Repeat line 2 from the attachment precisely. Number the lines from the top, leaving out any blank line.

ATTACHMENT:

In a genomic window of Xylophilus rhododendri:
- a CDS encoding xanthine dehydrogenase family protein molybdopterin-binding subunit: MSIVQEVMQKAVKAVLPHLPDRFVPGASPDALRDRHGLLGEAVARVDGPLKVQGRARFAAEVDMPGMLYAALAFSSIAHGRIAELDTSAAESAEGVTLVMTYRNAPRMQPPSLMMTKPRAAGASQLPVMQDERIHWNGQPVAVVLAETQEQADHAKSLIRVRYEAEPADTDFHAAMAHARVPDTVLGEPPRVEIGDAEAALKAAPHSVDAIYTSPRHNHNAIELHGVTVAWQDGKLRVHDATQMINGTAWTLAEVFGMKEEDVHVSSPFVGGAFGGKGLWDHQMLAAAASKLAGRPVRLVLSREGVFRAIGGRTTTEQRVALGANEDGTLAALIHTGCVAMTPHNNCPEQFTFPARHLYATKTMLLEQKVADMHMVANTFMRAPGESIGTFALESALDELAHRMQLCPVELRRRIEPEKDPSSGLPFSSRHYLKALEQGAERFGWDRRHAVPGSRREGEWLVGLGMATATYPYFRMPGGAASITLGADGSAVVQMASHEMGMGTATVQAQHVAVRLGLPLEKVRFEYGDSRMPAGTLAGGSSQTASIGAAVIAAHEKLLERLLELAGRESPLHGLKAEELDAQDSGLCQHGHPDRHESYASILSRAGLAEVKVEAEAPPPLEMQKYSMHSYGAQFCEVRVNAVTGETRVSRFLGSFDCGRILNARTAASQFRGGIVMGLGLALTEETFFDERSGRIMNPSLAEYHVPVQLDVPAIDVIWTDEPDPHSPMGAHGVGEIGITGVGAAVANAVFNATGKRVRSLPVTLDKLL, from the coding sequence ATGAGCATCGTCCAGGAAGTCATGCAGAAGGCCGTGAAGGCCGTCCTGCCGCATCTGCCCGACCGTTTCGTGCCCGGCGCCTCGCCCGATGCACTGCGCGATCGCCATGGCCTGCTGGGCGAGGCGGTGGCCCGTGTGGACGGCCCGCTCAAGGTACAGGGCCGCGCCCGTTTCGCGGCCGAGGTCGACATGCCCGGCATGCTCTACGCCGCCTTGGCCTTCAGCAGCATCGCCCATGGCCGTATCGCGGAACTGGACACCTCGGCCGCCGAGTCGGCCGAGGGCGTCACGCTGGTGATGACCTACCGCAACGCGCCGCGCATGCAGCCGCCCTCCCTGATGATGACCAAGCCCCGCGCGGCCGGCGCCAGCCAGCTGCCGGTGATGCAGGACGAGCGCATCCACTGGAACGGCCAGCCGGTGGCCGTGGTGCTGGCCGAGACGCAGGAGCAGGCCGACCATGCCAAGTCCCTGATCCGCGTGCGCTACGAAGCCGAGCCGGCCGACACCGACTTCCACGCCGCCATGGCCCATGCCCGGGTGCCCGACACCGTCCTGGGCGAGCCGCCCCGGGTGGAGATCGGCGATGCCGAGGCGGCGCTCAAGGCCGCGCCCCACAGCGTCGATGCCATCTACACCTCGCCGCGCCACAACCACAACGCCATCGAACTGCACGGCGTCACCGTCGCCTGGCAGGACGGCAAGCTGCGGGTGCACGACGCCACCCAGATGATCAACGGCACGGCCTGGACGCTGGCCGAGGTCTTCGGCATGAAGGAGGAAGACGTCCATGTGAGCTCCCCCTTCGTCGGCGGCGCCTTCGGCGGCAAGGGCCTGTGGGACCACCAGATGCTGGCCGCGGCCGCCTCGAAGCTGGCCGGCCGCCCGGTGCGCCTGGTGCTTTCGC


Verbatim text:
- a CDS encoding xanthine dehydrogenase family protein molybdopterin-binding subunit: MSIVQEVMQKAVKAVLPHLPDRFVPGASPDALRDRHGLLGEAVARVDGPLKVQGRARFAAEVDMPGMLYAALAFSSIAHGRIAELDTSAAESAEGVTLVMTYRNAPRMQPPSLMMTKPRAAGASQLPVMQDERIHWNGQPVAVVLAETQEQADHAKSLIRVRYEAEPADTDFHAAMAHARVPDTVLGEPPRVEIGDAEAALKAAPHSVDAIYTSPRHNHNAIELHGVTVAWQDGKLRVHDATQMINGTAWTLAEVFGMKEEDVHVSSPFVGGAFGGKGLWDHQMLAAAASKLAGRPVRLVLSREGVFRAIGGRTTTEQRVALGANEDGTLAALIHTGCVAMTPHNNCPEQFTFPARHLYATKTMLLEQKVADMHMVANTFMRAPGESIGTFALESALDELAHRMQLCPVELRRRIEPEKDPSSGLPFSSRHYLKALEQGAERFGWDRRHAVPGSRREGEWLVGLGMATATYPYFRMPGGAASITLGADGSAVVQMASHEMGMGTATVQAQHVAVRLGLPLEKVRFEYGDSRMPAGTLAGGSSQTASIGAAVIAAHEKLLERLLELAGRESPLHGLKAEELDAQDSGLCQHGHPDRHESYASILSRAGLAEVKVEAEAPPPLEMQKYSMHSYGAQFCEVRVNAVTGETRVSRFLGSFDCGRILNARTAASQFRGGIVMGLGLALTEETFFDERSGRIMNPSLAEYHVPVQLDVPAIDVIWTDEPDPHSPMGAHGVGEIGITGVGAAVANAVFNATGKRVRSLPVTLDKLL, from the coding sequence ATGAGCATCGTCCAGGAAGTCATGCAGAAGGCCGTGAAGGCCGTCCTGCCGCATCTGCCCGACCGTTTCGTGCCCGGCGCCTCGCCCGATGCACTGCGCGATCGCCATGGCCTGCTGGGCGAGGCGGTGGCCCGTGTGGACGGCCCGCTCAAGGTACAGGGCCGCGCCCGTTTCGCGGCCGAGGTCGACATGCCCGGCATGCTCTACGCCGCCTTGGCCTTCAGCAGCATCGCCCATGGCCGTATCGCGGAACTGGACACCTCGGCCGCCGAGTCGGCCGAGGGCGTCACGCTGGTGATGACCTACCGCAACGCGCCGCGCATGCAGCCGCCCTCCCTGATGATGACCAAGCCCCGCGCGGCCGGCGCCAGCCAGCTGCCGGTGATGCAGGACGAGCGCATCCACTGGAACGGCCAGCCGGTGGCCGTGGTGCTGGCCGAGACGCAGGAGCAGGCCGACCATGCCAAGTCCCTGATCCGCGTGCGCTACGAAGCCGAGCCGGCCGACACCGACTTCCACGCCGCCATGGCCCATGCCCGGGTGCCCGACACCGTCCTGGGCGAGCCGCCCCGGGTGGAGATCGGCGATGCCGAGGCGGCGCTCAAGGCCGCGCCCCACAGCGTCGATGCCATCTACACCTCGCCGCGCCACAACCACAACGCCATCGAACTGCACGGCGTCACCGTCGCCTGGCAGGACGGCAAGCTGCGGGTGCACGACGCCACCCAGATGATCAACGGCACGGCCTGGACGCTGGCCGAGGTCTTCGGCATGAAGGAGGAAGACGTCCATGTGAGCTCCCCCTTCGTCGGCGGCGCCTTCGGCGGCAAGGGCCTGTGGGACCACCAGATGCTGGCCGCGGCCGCCTCGAAGCTGGCCGGCCGCCCGGTGCGCCTGGTGCTTTCGC